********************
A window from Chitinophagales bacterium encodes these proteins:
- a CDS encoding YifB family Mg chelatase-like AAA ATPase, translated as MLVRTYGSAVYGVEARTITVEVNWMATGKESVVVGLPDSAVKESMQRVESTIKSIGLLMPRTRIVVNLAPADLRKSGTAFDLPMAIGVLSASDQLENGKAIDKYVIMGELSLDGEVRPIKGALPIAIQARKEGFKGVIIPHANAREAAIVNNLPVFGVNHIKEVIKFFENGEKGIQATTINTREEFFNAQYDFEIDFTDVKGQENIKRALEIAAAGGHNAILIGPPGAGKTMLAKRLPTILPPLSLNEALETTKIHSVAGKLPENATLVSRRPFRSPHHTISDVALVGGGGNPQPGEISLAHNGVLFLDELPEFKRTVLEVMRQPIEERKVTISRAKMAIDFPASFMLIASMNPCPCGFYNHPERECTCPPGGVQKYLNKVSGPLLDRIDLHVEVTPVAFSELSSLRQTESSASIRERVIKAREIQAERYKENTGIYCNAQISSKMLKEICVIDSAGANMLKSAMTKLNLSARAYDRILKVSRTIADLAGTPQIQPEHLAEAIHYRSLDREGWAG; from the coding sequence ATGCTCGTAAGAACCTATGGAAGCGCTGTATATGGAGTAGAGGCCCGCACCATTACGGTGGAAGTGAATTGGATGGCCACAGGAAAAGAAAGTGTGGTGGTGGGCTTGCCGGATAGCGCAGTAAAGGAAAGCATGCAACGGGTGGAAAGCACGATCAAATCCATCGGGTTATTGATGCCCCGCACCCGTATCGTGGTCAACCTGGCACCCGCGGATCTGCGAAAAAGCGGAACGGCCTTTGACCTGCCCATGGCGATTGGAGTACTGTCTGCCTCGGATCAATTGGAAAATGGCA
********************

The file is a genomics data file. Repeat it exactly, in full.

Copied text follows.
A window from Chitinophagales bacterium encodes these proteins:
- a CDS encoding YifB family Mg chelatase-like AAA ATPase, translated as MLVRTYGSAVYGVEARTITVEVNWMATGKESVVVGLPDSAVKESMQRVESTIKSIGLLMPRTRIVVNLAPADLRKSGTAFDLPMAIGVLSASDQLENGKAIDKYVIMGELSLDGEVRPIKGALPIAIQARKEGFKGVIIPHANAREAAIVNNLPVFGVNHIKEVIKFFENGEKGIQATTINTREEFFNAQYDFEIDFTDVKGQENIKRALEIAAAGGHNAILIGPPGAGKTMLAKRLPTILPPLSLNEALETTKIHSVAGKLPENATLVSRRPFRSPHHTISDVALVGGGGNPQPGEISLAHNGVLFLDELPEFKRTVLEVMRQPIEERKVTISRAKMAIDFPASFMLIASMNPCPCGFYNHPERECTCPPGGVQKYLNKVSGPLLDRIDLHVEVTPVAFSELSSLRQTESSASIRERVIKAREIQAERYKENTGIYCNAQISSKMLKEICVIDSAGANMLKSAMTKLNLSARAYDRILKVSRTIADLAGTPQIQPEHLAEAIHYRSLDREGWAG; from the coding sequence ATGCTCGTAAGAACCTATGGAAGCGCTGTATATGGAGTAGAGGCCCGCACCATTACGGTGGAAGTGAATTGGATGGCCACAGGAAAAGAAAGTGTGGTGGTGGGCTTGCCGGATAGCGCAGTAAAGGAAAGCATGCAACGGGTGGAAAGCACGATCAAATCCATCGGGTTATTGATGCCCCGCACCCGTATCGTGGTCAACCTGGCACCCGCGGATCTGCGAAAAAGCGGAACGGCCTTTGACCTGCCCATGGCGATTGGAGTACTGTCTGCCTCGGATCAATTGGAAAATGGCA